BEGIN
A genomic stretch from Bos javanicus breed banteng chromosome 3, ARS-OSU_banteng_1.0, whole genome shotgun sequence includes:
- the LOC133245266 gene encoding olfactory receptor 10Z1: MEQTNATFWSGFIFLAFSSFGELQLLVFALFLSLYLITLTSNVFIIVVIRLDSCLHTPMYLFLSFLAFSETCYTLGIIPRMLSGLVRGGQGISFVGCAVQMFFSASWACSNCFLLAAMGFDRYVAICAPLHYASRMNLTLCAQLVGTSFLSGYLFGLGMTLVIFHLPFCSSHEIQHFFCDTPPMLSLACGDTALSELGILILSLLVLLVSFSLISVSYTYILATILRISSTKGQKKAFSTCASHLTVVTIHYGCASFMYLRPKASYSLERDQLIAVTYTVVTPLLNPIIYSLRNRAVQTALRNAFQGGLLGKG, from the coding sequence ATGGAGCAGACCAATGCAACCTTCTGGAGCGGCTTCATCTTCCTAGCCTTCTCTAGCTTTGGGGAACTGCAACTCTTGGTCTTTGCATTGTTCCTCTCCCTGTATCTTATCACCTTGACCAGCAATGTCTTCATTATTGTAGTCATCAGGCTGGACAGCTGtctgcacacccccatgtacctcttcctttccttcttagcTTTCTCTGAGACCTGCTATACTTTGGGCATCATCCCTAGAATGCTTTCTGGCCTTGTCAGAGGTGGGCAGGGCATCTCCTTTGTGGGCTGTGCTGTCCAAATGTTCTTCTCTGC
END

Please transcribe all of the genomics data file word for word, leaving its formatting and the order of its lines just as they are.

A genomic stretch from Bos javanicus breed banteng chromosome 3, ARS-OSU_banteng_1.0, whole genome shotgun sequence includes:
- the LOC133245266 gene encoding olfactory receptor 10Z1: MEQTNATFWSGFIFLAFSSFGELQLLVFALFLSLYLITLTSNVFIIVVIRLDSCLHTPMYLFLSFLAFSETCYTLGIIPRMLSGLVRGGQGISFVGCAVQMFFSASWACSNCFLLAAMGFDRYVAICAPLHYASRMNLTLCAQLVGTSFLSGYLFGLGMTLVIFHLPFCSSHEIQHFFCDTPPMLSLACGDTALSELGILILSLLVLLVSFSLISVSYTYILATILRISSTKGQKKAFSTCASHLTVVTIHYGCASFMYLRPKASYSLERDQLIAVTYTVVTPLLNPIIYSLRNRAVQTALRNAFQGGLLGKG, from the coding sequence ATGGAGCAGACCAATGCAACCTTCTGGAGCGGCTTCATCTTCCTAGCCTTCTCTAGCTTTGGGGAACTGCAACTCTTGGTCTTTGCATTGTTCCTCTCCCTGTATCTTATCACCTTGACCAGCAATGTCTTCATTATTGTAGTCATCAGGCTGGACAGCTGtctgcacacccccatgtacctcttcctttccttcttagcTTTCTCTGAGACCTGCTATACTTTGGGCATCATCCCTAGAATGCTTTCTGGCCTTGTCAGAGGTGGGCAGGGCATCTCCTTTGTGGGCTGTGCTGTCCAAATGTTCTTCTCTGC